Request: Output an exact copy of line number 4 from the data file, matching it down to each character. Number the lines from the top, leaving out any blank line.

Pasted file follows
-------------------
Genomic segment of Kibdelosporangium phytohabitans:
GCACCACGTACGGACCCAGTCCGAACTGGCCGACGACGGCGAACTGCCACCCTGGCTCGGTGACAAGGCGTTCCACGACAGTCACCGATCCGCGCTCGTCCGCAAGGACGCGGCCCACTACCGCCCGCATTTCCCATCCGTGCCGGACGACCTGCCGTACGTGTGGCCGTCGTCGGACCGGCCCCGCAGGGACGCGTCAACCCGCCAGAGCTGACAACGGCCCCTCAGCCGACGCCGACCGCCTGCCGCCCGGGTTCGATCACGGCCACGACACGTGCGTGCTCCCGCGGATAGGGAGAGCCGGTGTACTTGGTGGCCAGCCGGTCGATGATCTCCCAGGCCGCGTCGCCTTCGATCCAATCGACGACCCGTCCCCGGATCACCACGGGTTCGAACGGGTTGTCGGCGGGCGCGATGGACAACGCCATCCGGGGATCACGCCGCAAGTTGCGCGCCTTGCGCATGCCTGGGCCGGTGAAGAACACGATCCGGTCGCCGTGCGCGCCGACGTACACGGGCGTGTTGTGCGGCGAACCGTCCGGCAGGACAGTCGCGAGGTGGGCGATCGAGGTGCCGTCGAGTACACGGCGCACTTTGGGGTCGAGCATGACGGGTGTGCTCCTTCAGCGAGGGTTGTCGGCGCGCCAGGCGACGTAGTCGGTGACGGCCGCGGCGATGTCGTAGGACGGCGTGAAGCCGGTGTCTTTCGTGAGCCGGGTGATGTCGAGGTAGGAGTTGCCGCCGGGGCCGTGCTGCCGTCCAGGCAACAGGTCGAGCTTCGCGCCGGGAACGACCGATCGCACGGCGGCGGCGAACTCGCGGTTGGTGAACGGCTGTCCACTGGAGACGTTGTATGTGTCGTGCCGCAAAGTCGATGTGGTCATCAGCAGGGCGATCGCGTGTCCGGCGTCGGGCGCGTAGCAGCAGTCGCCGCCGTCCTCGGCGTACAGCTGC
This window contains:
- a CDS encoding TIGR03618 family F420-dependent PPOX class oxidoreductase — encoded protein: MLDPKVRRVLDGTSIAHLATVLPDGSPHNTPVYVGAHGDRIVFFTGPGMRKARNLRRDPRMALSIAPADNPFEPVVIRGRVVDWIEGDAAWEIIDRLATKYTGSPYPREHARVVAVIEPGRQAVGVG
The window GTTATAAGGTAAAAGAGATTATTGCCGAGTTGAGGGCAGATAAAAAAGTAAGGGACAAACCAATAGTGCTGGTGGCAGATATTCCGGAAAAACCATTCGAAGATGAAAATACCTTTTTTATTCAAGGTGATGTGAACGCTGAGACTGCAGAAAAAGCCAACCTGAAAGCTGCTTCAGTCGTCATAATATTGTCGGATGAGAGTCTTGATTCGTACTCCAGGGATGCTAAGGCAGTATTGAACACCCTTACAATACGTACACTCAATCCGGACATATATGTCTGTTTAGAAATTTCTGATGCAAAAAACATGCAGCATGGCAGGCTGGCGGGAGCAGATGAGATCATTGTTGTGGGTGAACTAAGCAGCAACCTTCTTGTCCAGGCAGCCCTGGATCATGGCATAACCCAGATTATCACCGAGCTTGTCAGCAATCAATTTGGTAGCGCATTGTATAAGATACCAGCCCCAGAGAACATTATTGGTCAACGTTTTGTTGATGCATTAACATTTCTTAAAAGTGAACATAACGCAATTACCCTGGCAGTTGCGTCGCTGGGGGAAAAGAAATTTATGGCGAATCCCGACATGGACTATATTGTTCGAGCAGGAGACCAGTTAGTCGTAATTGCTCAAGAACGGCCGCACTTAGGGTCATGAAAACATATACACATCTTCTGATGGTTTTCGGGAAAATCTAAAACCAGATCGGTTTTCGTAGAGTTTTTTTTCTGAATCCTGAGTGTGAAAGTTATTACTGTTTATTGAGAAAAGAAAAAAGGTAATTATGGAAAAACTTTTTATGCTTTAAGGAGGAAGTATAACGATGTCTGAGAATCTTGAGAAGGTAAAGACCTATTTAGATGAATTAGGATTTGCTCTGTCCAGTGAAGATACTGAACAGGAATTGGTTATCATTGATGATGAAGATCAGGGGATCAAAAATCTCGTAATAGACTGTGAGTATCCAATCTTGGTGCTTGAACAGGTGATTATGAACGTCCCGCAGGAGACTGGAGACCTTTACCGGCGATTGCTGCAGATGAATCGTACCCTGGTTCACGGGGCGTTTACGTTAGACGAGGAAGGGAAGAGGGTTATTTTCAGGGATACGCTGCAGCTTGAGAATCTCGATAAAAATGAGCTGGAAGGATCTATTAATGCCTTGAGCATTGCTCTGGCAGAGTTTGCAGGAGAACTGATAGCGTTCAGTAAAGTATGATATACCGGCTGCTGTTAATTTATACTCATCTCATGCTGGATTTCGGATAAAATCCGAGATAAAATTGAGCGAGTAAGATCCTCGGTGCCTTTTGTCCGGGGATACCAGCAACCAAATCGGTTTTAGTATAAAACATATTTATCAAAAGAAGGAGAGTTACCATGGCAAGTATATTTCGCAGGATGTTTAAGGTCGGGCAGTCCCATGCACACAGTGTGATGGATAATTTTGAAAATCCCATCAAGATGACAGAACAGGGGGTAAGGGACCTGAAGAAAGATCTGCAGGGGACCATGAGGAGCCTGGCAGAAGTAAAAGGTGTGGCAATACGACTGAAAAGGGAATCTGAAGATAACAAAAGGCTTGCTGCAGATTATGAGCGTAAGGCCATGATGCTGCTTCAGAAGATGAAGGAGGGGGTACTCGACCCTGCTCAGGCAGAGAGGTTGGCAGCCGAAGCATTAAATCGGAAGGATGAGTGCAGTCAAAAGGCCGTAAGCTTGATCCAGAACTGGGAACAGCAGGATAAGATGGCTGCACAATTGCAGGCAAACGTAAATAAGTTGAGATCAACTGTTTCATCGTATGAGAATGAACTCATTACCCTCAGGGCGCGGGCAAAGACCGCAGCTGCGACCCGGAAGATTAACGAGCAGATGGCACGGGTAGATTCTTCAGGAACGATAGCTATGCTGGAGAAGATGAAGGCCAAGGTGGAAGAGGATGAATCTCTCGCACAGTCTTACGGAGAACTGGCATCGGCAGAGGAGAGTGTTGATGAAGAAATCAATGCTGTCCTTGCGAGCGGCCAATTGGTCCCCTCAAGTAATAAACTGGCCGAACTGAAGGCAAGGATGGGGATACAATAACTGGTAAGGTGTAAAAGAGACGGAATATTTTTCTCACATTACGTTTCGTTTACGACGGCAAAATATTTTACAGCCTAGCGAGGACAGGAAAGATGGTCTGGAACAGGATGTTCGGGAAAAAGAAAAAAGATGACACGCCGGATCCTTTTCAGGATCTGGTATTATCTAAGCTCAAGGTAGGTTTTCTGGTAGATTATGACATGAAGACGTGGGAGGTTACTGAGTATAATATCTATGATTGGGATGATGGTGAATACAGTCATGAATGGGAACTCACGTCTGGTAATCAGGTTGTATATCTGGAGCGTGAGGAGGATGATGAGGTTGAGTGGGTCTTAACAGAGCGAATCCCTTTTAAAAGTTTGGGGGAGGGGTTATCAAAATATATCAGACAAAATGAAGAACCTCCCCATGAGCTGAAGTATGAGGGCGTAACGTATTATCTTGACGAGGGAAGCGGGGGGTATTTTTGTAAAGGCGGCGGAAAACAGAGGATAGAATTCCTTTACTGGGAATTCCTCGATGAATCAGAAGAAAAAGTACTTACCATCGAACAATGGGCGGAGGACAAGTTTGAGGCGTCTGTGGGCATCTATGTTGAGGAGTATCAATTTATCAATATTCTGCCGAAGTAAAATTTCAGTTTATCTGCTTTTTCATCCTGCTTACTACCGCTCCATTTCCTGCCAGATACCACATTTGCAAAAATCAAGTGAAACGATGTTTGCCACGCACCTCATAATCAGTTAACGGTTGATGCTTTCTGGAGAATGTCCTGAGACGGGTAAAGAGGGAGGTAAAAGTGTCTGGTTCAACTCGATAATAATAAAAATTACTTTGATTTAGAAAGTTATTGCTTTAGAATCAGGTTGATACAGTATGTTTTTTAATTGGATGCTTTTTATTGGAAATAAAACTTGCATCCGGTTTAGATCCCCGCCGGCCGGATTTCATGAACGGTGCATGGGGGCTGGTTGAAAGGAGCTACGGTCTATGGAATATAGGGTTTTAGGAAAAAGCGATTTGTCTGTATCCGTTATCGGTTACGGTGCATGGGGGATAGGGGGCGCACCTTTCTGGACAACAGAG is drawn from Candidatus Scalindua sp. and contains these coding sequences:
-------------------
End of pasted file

- a CDS encoding TIGR03618 family F420-dependent PPOX class oxidoreductase — encoded protein: MLDPKVRRVLDGTSIAHLATVLPDGSPHNTPVYVGAHGDRIVFFTGPGMRKARNLRRDPRMALSIAPADNPFEPVVIRGRVVDWIEGDAAWEIIDRLATKYTGSPYPREHARVVAVIEPGRQAVGVG